Greetings programs! Tron: Legacy opens in theaters this weekend and while just about every self-respecting geek over the age of 30 has seen and loved the original for years, the truth is that a lot of the people showing up to see Legacy tonight haven't. That's alright. You don't really need to see TRON to enjoy the sequel. The film is structured in a way that it mostly works whether or not you've seen the now classic 1982 film.
Yet even though you'll be fine going into Tron: Legacy blind, at least some of the film plays a lot better if you know some of the details behind what's going on. You don't have to see TRON, but before you go here's a few things you Tron-universe newcomers may want to know. Impress your friends and bone up with our completely spoiler free know before you go guide. All right, give me room. Here we go.
What are Users?
“Users” is short for “computer users”. It's what computer programs, inside the computer world, call you and me. Many programs view users as if they're gods. Others refuse to believe users exist at all.
What is Encom?
Encom is a massive, powerful, tech company. Think of them like Microsoft or Apple. In the first movie Kevin Flynn is a former Encom employee, who quit after the company turned evil. By the end of the first film Kevin Flynn is running Encom and turns the company away from its evil pursuits.
Who are the Dillingers?
The original TRON contains several different villains, but in the real world the chief bad guy is clearly Ed Dillinger. Dillinger ran Encom before Kevin Flynn and used the company for his own personal gain, stealing ideas from his employees and creating the Master Control Program, an all powerful computer program which Kevin Flynn eventually defeats and destroys in the computer world with help from Tron and Yori, two other computer programs. By the end of the first film Ed Dillinger is disgraced and imprisoned for his crimes.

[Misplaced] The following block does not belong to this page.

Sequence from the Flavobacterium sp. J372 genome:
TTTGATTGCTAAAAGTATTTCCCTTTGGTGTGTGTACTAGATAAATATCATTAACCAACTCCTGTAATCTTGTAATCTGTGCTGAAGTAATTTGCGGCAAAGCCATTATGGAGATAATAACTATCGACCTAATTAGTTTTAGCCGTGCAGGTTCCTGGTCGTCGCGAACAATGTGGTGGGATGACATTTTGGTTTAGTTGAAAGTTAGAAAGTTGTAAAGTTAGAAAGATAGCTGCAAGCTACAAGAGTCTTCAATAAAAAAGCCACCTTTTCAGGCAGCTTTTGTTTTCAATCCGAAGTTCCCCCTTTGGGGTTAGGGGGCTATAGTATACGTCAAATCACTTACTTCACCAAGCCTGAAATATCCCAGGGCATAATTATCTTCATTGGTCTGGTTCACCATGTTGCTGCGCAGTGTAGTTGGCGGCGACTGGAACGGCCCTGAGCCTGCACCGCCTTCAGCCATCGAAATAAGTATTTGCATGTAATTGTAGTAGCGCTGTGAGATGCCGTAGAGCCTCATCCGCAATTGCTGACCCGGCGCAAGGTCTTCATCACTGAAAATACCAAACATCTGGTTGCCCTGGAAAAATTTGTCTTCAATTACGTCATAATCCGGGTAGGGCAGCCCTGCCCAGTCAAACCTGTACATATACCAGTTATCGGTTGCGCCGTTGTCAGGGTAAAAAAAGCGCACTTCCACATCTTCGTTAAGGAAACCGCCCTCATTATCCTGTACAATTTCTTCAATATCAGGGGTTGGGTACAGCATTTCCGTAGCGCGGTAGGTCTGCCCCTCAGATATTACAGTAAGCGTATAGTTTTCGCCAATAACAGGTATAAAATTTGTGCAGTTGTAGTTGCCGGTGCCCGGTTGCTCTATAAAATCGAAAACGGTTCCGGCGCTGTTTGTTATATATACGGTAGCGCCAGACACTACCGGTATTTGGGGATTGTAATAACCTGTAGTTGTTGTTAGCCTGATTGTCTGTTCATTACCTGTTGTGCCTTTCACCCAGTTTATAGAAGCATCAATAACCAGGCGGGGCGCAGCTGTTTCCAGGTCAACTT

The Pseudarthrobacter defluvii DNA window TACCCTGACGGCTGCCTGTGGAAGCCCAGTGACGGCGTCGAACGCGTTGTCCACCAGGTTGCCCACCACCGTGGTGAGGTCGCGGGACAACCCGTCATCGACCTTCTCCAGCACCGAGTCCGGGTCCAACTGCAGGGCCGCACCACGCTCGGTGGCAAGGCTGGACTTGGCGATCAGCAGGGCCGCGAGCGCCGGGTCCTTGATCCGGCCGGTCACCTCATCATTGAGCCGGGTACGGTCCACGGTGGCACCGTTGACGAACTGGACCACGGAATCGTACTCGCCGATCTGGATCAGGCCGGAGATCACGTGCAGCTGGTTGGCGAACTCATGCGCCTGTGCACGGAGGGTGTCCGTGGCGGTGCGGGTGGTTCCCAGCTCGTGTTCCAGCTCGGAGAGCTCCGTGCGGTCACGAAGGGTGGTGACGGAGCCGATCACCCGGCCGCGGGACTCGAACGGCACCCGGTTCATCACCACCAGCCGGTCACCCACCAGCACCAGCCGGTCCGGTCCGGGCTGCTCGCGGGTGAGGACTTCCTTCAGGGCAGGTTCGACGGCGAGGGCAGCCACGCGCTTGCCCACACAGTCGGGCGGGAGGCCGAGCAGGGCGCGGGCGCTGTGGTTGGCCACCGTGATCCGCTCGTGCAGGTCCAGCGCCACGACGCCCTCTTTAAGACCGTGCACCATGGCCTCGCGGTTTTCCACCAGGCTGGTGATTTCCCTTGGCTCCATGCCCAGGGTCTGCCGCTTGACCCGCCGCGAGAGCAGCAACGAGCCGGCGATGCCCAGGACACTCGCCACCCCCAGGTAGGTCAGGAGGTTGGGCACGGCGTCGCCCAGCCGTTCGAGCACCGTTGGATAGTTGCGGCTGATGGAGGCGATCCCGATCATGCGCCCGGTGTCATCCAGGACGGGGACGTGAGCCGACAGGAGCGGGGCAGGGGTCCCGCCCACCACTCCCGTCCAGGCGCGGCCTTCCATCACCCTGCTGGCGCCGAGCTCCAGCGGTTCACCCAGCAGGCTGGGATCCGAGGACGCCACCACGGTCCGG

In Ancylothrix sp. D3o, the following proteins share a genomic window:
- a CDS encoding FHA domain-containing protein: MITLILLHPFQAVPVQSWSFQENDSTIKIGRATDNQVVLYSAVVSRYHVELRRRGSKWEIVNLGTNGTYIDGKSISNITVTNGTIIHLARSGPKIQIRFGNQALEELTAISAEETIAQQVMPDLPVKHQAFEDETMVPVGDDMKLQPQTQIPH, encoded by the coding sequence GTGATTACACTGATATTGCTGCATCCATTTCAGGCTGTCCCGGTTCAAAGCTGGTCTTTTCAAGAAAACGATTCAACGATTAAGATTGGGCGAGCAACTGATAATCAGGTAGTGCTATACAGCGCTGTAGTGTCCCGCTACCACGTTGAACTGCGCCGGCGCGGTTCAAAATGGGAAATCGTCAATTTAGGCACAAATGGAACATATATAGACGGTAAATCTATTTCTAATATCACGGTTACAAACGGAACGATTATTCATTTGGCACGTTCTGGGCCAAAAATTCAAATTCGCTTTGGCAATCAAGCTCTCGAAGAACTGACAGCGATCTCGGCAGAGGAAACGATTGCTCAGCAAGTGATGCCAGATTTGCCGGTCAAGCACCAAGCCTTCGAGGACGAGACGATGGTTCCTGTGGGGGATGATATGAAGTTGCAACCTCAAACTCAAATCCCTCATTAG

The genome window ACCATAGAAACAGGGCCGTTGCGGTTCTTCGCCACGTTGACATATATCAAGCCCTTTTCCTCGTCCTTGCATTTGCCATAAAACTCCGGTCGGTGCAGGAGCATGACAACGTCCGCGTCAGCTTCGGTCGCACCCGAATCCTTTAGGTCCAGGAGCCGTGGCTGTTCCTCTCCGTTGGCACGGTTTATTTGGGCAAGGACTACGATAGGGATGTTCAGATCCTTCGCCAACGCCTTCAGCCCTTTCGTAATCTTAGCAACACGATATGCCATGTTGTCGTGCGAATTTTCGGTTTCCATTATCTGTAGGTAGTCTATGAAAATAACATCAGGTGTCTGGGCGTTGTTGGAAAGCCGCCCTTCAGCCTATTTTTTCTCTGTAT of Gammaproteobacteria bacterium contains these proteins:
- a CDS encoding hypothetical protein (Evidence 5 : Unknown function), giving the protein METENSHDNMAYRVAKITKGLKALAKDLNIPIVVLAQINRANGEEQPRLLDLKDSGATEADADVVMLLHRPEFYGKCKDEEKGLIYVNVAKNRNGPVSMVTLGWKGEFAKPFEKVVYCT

Who is Alan Bradley?
You'll spend some time with Alan Bradley in Tron: Legacy but the movie never really explains how important he is, other than to say he's an old friend of the Flynn family. But in the original movie Alan may actually have been even more important than Flynn. It was he who wrote Tron, the computer program which ultimately lead the attack on the Master Control Program in the first film. That's also why Tron looks so much like Alan. Programs in the computer world always look like the human users who designed them.
What is Flynn's Arcade?
In the original TRON this was the business Kevin Flynn owned after leaving Encom. It's there that Flynn and Alan Bradley, in Flynn's office above the arcade, first hatched their plan to take down Encom and break into their computer systems.
Who is Tron and why should anyone care?
Though his name is in the title, Tron himself never really gets much of an explanation in Tron: Legacy. But the thing you really need to know about Tron is that he's utterly loyal both to Flynn and to the users, the humans who use and design the computer system he lives in. In one of his most iconic moments in the first film Tron loudly proclaimed “I fight for the users!” and that pretty much sums up his personality. He's the most deadly and skilled warrior in the computer world. Nobody, except maybe the users, is better at games than Tron. Whether it's lightcycles or disc battles, he's absolutely the best of the best.